ENTERTAINMENT

Maroon 5 Thanks Critics After Lackluster Super Bowl Performance

“We thank the universe for this historic opportunity to play on the world’s biggest stage,” read a caption on the band’s Instagram account.

Maroon 5’s Super Bowl LIII halftime performance on Sunday night was critically panned, but that didn’t keep the band from publicly thanking its detractors.  

“We thank the universe for this historic opportunity to play on the world’s biggest stage,” read a caption on the band’s Instagram account, which also doubles as Adam Levine’s personal Instagram.

“We thank our fans for making our dreams possible. And we thank our critics for always pushing us to do better. One Love.” 

Many viewers were unhappy with the boring, but not necessarily bad, show, which featured nearly 14 minutes of disjointed transitions between Levine and fellow performers Travis Scott and Big Boi. 

Whether it was the lack of “SpongeBob SquarePants” airtime or Levine being allowed to go shirtless and show his nipples (something Janet Jackson wasn’t allowed to do), people just weren’t having it.

Not to mention that people were unhappy that Maroon 5 and the band’s fellow performers took the gig in the first place, considering the NFL’s repeated attempts to silence player protests against police brutality and other social injustices.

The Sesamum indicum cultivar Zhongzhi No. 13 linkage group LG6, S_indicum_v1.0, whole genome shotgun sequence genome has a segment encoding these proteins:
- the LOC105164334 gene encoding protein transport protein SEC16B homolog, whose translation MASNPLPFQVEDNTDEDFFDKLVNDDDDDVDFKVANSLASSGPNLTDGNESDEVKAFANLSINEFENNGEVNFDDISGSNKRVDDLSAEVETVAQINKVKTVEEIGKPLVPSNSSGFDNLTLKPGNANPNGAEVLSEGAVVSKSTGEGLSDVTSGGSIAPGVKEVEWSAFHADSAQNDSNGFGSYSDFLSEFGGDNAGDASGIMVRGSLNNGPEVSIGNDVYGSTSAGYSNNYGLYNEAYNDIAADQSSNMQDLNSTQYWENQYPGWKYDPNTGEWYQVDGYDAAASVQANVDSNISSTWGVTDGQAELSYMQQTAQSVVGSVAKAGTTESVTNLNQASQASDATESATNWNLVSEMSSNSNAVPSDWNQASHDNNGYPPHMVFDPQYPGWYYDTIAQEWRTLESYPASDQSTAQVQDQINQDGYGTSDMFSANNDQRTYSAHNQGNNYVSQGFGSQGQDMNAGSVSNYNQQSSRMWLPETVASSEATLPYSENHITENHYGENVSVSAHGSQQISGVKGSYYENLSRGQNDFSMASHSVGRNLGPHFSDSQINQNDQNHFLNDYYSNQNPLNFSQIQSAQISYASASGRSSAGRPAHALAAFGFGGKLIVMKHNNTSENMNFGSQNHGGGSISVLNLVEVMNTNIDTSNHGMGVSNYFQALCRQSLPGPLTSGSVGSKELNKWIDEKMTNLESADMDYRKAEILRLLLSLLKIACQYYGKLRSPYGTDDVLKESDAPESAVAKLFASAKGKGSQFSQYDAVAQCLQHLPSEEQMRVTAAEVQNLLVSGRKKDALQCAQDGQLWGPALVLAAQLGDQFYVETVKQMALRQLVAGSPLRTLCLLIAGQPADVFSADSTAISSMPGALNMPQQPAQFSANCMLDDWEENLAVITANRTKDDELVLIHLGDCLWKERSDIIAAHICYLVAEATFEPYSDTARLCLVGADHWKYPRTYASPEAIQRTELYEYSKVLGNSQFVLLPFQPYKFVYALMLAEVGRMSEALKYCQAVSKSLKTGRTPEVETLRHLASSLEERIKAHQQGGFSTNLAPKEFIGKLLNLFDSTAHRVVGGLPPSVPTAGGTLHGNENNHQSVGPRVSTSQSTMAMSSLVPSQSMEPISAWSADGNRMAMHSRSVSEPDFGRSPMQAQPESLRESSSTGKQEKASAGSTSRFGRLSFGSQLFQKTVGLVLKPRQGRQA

Adam Levine of Maroon 5, Big Boi, and Sleepy Brown perform during the Pepsi Super Bowl LIII Halftime Show at Mercedes-Benz St
Adam Levine of Maroon 5, Big Boi, and Sleepy Brown perform during the Pepsi Super Bowl LIII Halftime Show at Mercedes-Benz Stadium on Feb. 3, 2019 in Atlanta, Georgia.
A shot of the stage. 
A shot of the stage. 
Performing with a gospel choir. 
Performing with a gospel choir. 

Levine attempted to deflect those who were critical of the band’s decision to take to the stage on Sunday night. He told “Entertainment Tonight” that “no one thought about” doing the halftime show performance more than he did.

“I spoke to many people, most importantly though, I silenced all the noise and listened to myself, and made my decision about how I felt,” he said.

He always knew expected that controversy would come with the gig, no matter what he did. 

“I think when you look back on every Super Bowl halftime show, it is this insatiable urge to hate a little bit,” the singer added. “I am not in the right profession if I can’t handle a bit of controversy. It is what it is. We would like to move on from it and speak through the music.”

CONVERSATIONS